TOLO TV now available in Europe and North America



The long wait is finally over! TOLO TV has commenced its test broadcast in Europe and North America. 

To watch TOLO TV you do not need to subscribe, it is available free of charge provided you have a satellite receiver and a decoder. Just give your local satellite installer our satellite details and they know the rest.

We would also like to invite you all to make comments on this thread below about your experiences and comments. We are currently testing our signal and would appreciate any comments on technical issues such as quality of video and sound and sync issues. 

We will be launching our official schedule on and from Saturday 7 June 2008 and would appreciate all comments about our various programs. You are also welcome to comment on each progarm in the relevant program section of our website.

Tolo's Frequencies: 


Tajiks of Uzbekistan


Dariush Rajabian

Freedom of expression brought by perestroika in the late 1980s is described as a double-edged sword for many Central Asian governments. Accepted axioms and decades-long established facts were put in doubt and history was about to be re-written. Among many other cases Uzbekistan’s demography was independently re-scrutinized by Tajik intelligentsia in Uzbekistan and Tajikistan, and claims were made about the inaccurate census statistics that put the number of Tajiks in Uzbekistan under one million. The process of Tajik national awakening was interrupted by a brutal civil war in 1992 and the reverse process accompanied by Tashkent’s swift repressive measures is still going on. Tajikistanweb will look into the past and present of Tajiks in Uzbekistan in a series of articles.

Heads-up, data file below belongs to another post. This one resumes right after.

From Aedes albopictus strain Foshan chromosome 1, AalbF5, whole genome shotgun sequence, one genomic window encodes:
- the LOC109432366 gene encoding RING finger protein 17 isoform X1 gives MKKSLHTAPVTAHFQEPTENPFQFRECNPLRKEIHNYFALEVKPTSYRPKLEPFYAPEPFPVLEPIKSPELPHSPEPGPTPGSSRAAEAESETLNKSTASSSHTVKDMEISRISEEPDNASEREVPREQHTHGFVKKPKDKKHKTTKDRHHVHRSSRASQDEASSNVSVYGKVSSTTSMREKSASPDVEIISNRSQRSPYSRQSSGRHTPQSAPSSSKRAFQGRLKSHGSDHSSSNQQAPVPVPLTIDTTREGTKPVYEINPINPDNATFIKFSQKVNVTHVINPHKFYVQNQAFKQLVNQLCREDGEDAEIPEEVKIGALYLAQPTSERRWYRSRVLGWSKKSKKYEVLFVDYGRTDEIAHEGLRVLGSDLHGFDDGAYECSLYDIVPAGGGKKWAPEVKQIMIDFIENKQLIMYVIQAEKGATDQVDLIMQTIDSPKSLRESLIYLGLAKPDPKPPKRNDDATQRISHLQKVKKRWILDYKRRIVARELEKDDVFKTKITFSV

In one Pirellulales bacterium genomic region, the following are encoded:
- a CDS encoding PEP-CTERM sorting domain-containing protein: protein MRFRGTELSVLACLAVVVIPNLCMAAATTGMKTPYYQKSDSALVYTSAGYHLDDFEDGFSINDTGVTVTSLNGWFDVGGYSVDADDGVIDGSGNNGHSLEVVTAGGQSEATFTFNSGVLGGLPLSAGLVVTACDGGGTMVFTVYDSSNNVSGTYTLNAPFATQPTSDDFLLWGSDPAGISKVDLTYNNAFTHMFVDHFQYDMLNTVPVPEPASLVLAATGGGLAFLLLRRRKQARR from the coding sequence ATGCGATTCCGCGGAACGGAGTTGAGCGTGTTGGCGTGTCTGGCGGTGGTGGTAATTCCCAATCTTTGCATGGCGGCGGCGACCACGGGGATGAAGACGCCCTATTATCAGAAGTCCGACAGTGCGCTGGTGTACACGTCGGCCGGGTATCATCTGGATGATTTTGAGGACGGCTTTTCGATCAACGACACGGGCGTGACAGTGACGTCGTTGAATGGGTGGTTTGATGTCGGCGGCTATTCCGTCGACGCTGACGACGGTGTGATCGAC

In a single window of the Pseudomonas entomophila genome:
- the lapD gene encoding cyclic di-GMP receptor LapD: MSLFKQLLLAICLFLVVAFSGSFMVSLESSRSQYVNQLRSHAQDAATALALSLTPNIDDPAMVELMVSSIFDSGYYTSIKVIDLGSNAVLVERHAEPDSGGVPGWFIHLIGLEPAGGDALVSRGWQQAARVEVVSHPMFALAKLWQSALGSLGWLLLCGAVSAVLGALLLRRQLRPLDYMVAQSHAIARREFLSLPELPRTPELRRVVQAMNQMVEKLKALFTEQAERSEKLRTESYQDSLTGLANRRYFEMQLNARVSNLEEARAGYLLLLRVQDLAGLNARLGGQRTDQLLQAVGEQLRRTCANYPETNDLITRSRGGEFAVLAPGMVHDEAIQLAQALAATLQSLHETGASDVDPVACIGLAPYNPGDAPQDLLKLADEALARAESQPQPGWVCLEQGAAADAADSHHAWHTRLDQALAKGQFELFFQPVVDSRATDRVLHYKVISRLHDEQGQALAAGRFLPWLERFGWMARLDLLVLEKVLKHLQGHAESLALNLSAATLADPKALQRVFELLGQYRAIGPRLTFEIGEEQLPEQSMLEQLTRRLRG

The post-perestroika years were abundant with talks about Uzbek chauvinism and Tajik irredentism that cast shadow over Tajik-Uzbek relations. The rise of national consciousness among Tajiks of both neighbouring republics appeared to be the gravest threat to Uzbekistan’s plans to build a uniethnic, unicultural and unisectarian state. The 1924 and 1929 national territorial delimitations as one of the most neglected areas of Soviet inter-ethnic relations were discussed among both republics’ academic circles. Facts that became widely known did not please the Uzbek authorities at all.

A process that began by the end of the 19 th century to promote a Central Asian Turkic national consciousness at the expense of the Persian one was inherited by the Soviet nomenklatura of the region. "The Pan-Turkists had their own interpretation for Karl Marx' slogan, "Proletariats of the world Unite!" In their version, the slogan "international union of all the workers of all countries" and "the oppressed peoples of the world" were changed to "a union of all the Turks." (Rahim Masov, The History of a National Catastrophe).


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